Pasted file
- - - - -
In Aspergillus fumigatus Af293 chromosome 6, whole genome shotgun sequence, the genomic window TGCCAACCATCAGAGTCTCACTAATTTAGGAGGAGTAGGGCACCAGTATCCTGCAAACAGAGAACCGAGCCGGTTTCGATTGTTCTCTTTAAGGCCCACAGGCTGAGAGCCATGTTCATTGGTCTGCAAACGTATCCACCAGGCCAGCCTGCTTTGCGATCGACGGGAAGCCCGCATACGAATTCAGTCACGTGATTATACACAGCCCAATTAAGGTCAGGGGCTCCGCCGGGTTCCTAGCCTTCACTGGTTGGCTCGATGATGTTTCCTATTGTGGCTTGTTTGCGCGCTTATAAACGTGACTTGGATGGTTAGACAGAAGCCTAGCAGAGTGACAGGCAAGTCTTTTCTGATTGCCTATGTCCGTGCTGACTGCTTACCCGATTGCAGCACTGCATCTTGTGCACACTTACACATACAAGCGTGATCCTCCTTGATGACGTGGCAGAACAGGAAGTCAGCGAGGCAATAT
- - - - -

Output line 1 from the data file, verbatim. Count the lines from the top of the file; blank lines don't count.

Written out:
In Aspergillus fumigatus Af293 chromosome 6, whole genome shotgun sequence, the genomic window TGCCAACCATCAGAGTCTCACTAATTTAGGAGGAGTAGGGCACCAGTATCCTGCAAACAGAGAACCGAGCCGGTTTCGATTGTTCTCTTTAAGGCCCACAGGCTGAGAGCCATGTTCATTGGTCTGCAAACGTATCCACCAGGCCAGCCTGCTTTGCGATCGACGGGAAGCCCGCATACGAATTCAGTCACGTGATTATACACAGCCCAATTAAGGTCAGGGGCTCCGCCGGGTTCCTAGCCTTCACTGGTTGGCTCGATGATGTTTCCTATTGTGGCTTGTTTGCGCGCTTATAAACGTGACTTGGATGGTTAGACAGAAGCCTAGCAGAGTGACAGGCAAGTCTTTTCTGATTGCCTATGTCCGTGCTGACTGCTTACCCGATTGCAGCACTGCATCTTGTGCACACTTACACATACAAGCGTGATCCTCCTTGATGACGTGGCAGAACAGGAAGTCAGCGAGGCAATAT